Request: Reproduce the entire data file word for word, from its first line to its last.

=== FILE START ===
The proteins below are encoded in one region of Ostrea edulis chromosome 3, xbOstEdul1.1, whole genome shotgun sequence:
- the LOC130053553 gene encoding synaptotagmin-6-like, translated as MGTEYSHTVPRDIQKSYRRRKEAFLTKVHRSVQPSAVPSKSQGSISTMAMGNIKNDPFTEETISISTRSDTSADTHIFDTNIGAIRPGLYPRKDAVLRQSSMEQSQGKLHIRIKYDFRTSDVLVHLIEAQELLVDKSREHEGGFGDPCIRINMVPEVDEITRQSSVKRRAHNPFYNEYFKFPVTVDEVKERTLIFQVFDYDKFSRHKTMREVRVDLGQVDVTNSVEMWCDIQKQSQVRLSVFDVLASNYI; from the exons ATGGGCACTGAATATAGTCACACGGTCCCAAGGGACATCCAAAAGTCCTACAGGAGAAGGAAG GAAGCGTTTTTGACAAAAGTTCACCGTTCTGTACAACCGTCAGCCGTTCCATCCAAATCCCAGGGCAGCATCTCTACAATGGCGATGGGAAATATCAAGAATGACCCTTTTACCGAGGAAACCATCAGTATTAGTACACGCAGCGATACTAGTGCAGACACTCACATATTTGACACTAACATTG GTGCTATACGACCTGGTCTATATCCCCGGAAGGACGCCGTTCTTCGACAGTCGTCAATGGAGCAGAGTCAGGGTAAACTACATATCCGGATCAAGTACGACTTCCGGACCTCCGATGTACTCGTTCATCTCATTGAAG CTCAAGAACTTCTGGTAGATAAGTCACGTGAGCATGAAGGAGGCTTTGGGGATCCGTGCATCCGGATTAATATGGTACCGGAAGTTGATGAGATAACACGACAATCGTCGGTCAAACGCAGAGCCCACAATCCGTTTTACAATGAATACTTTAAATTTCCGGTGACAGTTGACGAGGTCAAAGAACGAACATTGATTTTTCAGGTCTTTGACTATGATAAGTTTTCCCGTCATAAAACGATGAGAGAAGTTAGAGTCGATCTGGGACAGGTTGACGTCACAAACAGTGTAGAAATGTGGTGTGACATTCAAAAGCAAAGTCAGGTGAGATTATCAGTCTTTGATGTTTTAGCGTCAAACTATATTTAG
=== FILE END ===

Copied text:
The proteins below are encoded in one region of Ostrea edulis chromosome 3, xbOstEdul1.1, whole genome shotgun sequence:
- the LOC130053553 gene encoding synaptotagmin-6-like, translated as MGTEYSHTVPRDIQKSYRRRKEAFLTKVHRSVQPSAVPSKSQGSISTMAMGNIKNDPFTEETISISTRSDTSADTHIFDTNIGAIRPGLYPRKDAVLRQSSMEQSQGKLHIRIKYDFRTSDVLVHLIEAQELLVDKSREHEGGFGDPCIRINMVPEVDEITRQSSVKRRAHNPFYNEYFKFPVTVDEVKERTLIFQVFDYDKFSRHKTMREVRVDLGQVDVTNSVEMWCDIQKQSQVRLSVFDVLASNYI; from the exons ATGGGCACTGAATATAGTCACACGGTCCCAAGGGACATCCAAAAGTCCTACAGGAGAAGGAAG GAAGCGTTTTTGACAAAAGTTCACCGTTCTGTACAACCGTCAGCCGTTCCATCCAAATCCCAGGGCAGCATCTCTACAATGGCGATGGGAAATATCAAGAATGACCCTTTTACCGAGGAAACCATCAGTATTAGTACACGCAGCGATACTAGTGCAGACACTCACATATTTGACACTAACATTG GTGCTATACGACCTGGTCTATATCCCCGGAAGGACGCCGTTCTTCGACAGTCGTCAATGGAGCAGAGTCAGGGTAAACTACATATCCGGATCAAGTACGACTTCCGGACCTCCGATGTACTCGTTCATCTCATTGAAG CTCAAGAACTTCTGGTAGATAAGTCACGTGAGCATGAAGGAGGCTTTGGGGATCCGTGCATCCGGATTAATATGGTACCGGAAGTTGATGAGATAACACGACAATCGTCGGTCAAACGCAGAGCCCACAATCCGTTTTACAATGAATACTTTAAATTTCCGGTGACAGTTGACGAGGTCAAAGAACGAACATTGATTTTTCAGGTCTTTGACTATGATAAGTTTTCCCGTCATAAAACGATGAGAGAAGTTAGAGTCGATCTGGGACAGGTTGACGTCACAAACAGTGTAGAAATGTGGTGTGACATTCAAAAGCAAAGTCAGGTGAGATTATCAGTCTTTGATGTTTTAGCGTCAAACTATATTTAG